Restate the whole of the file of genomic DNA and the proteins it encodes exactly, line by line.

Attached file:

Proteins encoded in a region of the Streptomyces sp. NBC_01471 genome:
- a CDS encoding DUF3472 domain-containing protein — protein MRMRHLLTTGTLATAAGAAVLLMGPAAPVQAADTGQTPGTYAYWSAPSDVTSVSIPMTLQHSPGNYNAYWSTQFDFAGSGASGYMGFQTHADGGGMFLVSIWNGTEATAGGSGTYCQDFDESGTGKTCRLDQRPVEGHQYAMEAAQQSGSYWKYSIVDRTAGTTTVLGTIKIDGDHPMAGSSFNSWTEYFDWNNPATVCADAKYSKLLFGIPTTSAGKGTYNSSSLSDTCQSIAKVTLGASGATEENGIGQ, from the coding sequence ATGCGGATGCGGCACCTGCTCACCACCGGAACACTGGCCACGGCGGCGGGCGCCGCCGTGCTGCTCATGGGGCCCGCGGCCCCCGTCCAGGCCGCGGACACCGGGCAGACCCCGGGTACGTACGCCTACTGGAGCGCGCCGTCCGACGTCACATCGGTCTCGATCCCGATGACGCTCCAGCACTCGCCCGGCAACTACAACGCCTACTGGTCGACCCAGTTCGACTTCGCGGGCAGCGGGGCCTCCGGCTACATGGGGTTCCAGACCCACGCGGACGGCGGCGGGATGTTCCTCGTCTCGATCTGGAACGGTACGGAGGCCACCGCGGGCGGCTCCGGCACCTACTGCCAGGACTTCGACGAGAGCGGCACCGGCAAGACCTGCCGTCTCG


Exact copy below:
Proteins encoded in a region of the Streptomyces sp. NBC_01471 genome:
- a CDS encoding DUF3472 domain-containing protein — protein MRMRHLLTTGTLATAAGAAVLLMGPAAPVQAADTGQTPGTYAYWSAPSDVTSVSIPMTLQHSPGNYNAYWSTQFDFAGSGASGYMGFQTHADGGGMFLVSIWNGTEATAGGSGTYCQDFDESGTGKTCRLDQRPVEGHQYAMEAAQQSGSYWKYSIVDRTAGTTTVLGTIKIDGDHPMAGSSFNSWTEYFDWNNPATVCADAKYSKLLFGIPTTSAGKGTYNSSSLSDTCQSIAKVTLGASGATEENGIGQ, from the coding sequence ATGCGGATGCGGCACCTGCTCACCACCGGAACACTGGCCACGGCGGCGGGCGCCGCCGTGCTGCTCATGGGGCCCGCGGCCCCCGTCCAGGCCGCGGACACCGGGCAGACCCCGGGTACGTACGCCTACTGGAGCGCGCCGTCCGACGTCACATCGGTCTCGATCCCGATGACGCTCCAGCACTCGCCCGGCAACTACAACGCCTACTGGTCGACCCAGTTCGACTTCGCGGGCAGCGGGGCCTCCGGCTACATGGGGTTCCAGACCCACGCGGACGGCGGCGGGATGTTCCTCGTCTCGATCTGGAACGGTACGGAGGCCACCGCGGGCGGCTCCGGCACCTACTGCCAGGACTTCGACGAGAGCGGCACCGGCAAGACCTGCCGTCTCG